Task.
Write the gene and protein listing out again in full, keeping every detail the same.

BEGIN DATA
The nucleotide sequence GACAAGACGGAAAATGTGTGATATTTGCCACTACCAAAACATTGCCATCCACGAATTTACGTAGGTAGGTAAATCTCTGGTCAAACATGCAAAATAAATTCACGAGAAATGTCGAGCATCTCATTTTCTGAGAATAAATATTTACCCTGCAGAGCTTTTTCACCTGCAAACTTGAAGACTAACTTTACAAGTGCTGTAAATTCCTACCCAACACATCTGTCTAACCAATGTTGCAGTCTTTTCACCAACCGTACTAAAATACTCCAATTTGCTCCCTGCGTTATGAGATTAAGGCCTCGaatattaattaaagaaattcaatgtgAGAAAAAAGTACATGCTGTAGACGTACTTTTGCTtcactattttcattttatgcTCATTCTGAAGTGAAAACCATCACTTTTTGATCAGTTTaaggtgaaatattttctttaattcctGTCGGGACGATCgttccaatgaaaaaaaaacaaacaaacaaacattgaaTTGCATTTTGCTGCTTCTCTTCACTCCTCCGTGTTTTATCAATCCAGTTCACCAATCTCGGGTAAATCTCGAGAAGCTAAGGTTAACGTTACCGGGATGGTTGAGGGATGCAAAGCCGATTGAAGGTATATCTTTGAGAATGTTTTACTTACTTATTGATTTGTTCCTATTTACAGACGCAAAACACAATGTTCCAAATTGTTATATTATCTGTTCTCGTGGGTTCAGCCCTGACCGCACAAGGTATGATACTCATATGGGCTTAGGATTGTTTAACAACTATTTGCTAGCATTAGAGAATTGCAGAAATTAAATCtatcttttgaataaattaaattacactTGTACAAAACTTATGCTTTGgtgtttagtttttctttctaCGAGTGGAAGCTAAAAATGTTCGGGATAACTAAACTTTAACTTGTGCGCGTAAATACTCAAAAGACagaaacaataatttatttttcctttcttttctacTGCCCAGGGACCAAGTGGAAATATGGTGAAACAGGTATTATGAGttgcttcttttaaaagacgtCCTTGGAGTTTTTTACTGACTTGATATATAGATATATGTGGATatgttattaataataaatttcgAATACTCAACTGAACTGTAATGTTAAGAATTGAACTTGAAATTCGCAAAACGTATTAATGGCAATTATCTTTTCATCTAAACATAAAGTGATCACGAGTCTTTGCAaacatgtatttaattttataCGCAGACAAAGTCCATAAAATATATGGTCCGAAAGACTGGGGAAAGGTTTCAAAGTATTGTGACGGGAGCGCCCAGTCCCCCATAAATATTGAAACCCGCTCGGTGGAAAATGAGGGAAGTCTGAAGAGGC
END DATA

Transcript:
The nucleotide sequence GACAAGACGGAAAATGTGTGATATTTGCCACTACCAAAACATTGCCATCCACGAATTTACGTAGGTAGGTAAATCTCTGGTCAAACATGCAAAATAAATTCACGAGAAATGTCGAGCATCTCATTTTCTGAGAATAAATATTTACCCTGCAGAGCTTTTTCACCTGCAAACTTGAAGACTAACTTTACAAGTGCTGTAAATTCCTACCCAACACATCTGTCTAACCAATGTTGCAGTCTTTTCACCAACCGTACTAAAATACTCCAATTTGCTCCCTGCGTTATGAGATTAAGGCCTCGaatattaattaaagaaattcaatgtgAGAAAAAAGTACATGCTGTAGACGTACTTTTGCTtcactattttcattttatgcTCATTCTGAAGTGAAAACCATCACTTTTTGATCAGTTTaaggtgaaatattttctttaattcctGTCGGGACGATCgttccaatgaaaaaaaaacaaacaaacaaacattgaaTTGCATTTTGCTGCTTCTCTTCACTCCTCCGTGTTTTATCAATCCAGTTCACCAATCTCGGGTAAATCTCGAGAAGCTAAGGTTAACGTTACCGGGATGGTTGAGGGATGCAAAGCCGATTGAAGGTATATCTTTGAGAATGTTTTACTTACTTATTGATTTGTTCCTATTTACAGACGCAAAACACAATGTTCCAAATTGTTATATTATCTGTTCTCGTGGGTTCAGCCCTGACCGCACAAGGTATGATACTCATATGGGCTTAGGATTGTTTAACAACTATTTGCTAGCATTAGAGAATTGCAGAAATTAAATCtatcttttgaataaattaaattacactTGTACAAAACTTATGCTTTGgtgtttagtttttctttctaCGAGTGGAAGCTAAAAATGTTCGGGATAACTAAACTTTAACTTGTGCGCGTAAATACTCAAAAGACagaaacaataatttatttttcctttcttttctacTGCCCAGGGACCAAGTGGAAATATGGTGAAACAGGTATTATGAGttgcttcttttaaaagacgtCCTTGGAGTTTTTTACTGACTTGATATATAGATATATGTGGATatgttattaataataaatttcgAATACTCAACTGAACTGTAATGTTAAGAATTGAACTTGAAATTCGCAAAACGTATTAATGGCAATTATCTTTTCATCTAAACATAAAGTGATCACGAGTCTTTGCAaacatgtatttaattttataCGCAGACAAAGTCCATAAAATATATGGTCCGAAAGACTGGGGAAAGGTTTCAAAGTATTGTGACGGGAGCGCCCAGTCCCCCATAAATATTGAAACCCGCTCGGTGGAAAATGAGGGAAGTCTGAAGAGGC